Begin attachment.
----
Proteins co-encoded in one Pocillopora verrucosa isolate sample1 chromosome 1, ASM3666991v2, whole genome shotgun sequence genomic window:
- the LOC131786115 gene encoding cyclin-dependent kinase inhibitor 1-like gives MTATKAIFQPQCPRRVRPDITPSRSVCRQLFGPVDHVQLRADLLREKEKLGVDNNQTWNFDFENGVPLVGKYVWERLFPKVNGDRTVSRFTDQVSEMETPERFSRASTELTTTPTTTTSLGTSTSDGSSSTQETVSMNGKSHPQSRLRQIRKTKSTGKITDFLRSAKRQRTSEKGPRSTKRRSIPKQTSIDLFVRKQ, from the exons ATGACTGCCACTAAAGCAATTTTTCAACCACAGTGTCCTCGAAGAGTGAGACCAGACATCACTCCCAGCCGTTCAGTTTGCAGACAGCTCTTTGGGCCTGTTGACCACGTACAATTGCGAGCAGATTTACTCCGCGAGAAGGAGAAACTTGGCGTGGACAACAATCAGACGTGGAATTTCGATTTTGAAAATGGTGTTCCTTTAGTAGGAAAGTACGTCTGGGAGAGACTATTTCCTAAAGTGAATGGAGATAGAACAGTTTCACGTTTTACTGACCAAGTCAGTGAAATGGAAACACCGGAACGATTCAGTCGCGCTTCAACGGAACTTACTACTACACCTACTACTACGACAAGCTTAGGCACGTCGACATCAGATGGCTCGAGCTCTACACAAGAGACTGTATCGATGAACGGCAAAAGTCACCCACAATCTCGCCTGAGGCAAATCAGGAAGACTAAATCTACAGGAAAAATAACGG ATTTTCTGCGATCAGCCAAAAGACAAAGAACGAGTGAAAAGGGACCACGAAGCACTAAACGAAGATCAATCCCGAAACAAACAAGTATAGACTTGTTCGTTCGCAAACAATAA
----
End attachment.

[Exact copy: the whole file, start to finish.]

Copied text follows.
Proteins co-encoded in one Pocillopora verrucosa isolate sample1 chromosome 1, ASM3666991v2, whole genome shotgun sequence genomic window:
- the LOC131786115 gene encoding cyclin-dependent kinase inhibitor 1-like gives MTATKAIFQPQCPRRVRPDITPSRSVCRQLFGPVDHVQLRADLLREKEKLGVDNNQTWNFDFENGVPLVGKYVWERLFPKVNGDRTVSRFTDQVSEMETPERFSRASTELTTTPTTTTSLGTSTSDGSSSTQETVSMNGKSHPQSRLRQIRKTKSTGKITDFLRSAKRQRTSEKGPRSTKRRSIPKQTSIDLFVRKQ, from the exons ATGACTGCCACTAAAGCAATTTTTCAACCACAGTGTCCTCGAAGAGTGAGACCAGACATCACTCCCAGCCGTTCAGTTTGCAGACAGCTCTTTGGGCCTGTTGACCACGTACAATTGCGAGCAGATTTACTCCGCGAGAAGGAGAAACTTGGCGTGGACAACAATCAGACGTGGAATTTCGATTTTGAAAATGGTGTTCCTTTAGTAGGAAAGTACGTCTGGGAGAGACTATTTCCTAAAGTGAATGGAGATAGAACAGTTTCACGTTTTACTGACCAAGTCAGTGAAATGGAAACACCGGAACGATTCAGTCGCGCTTCAACGGAACTTACTACTACACCTACTACTACGACAAGCTTAGGCACGTCGACATCAGATGGCTCGAGCTCTACACAAGAGACTGTATCGATGAACGGCAAAAGTCACCCACAATCTCGCCTGAGGCAAATCAGGAAGACTAAATCTACAGGAAAAATAACGG ATTTTCTGCGATCAGCCAAAAGACAAAGAACGAGTGAAAAGGGACCACGAAGCACTAAACGAAGATCAATCCCGAAACAAACAAGTATAGACTTGTTCGTTCGCAAACAATAA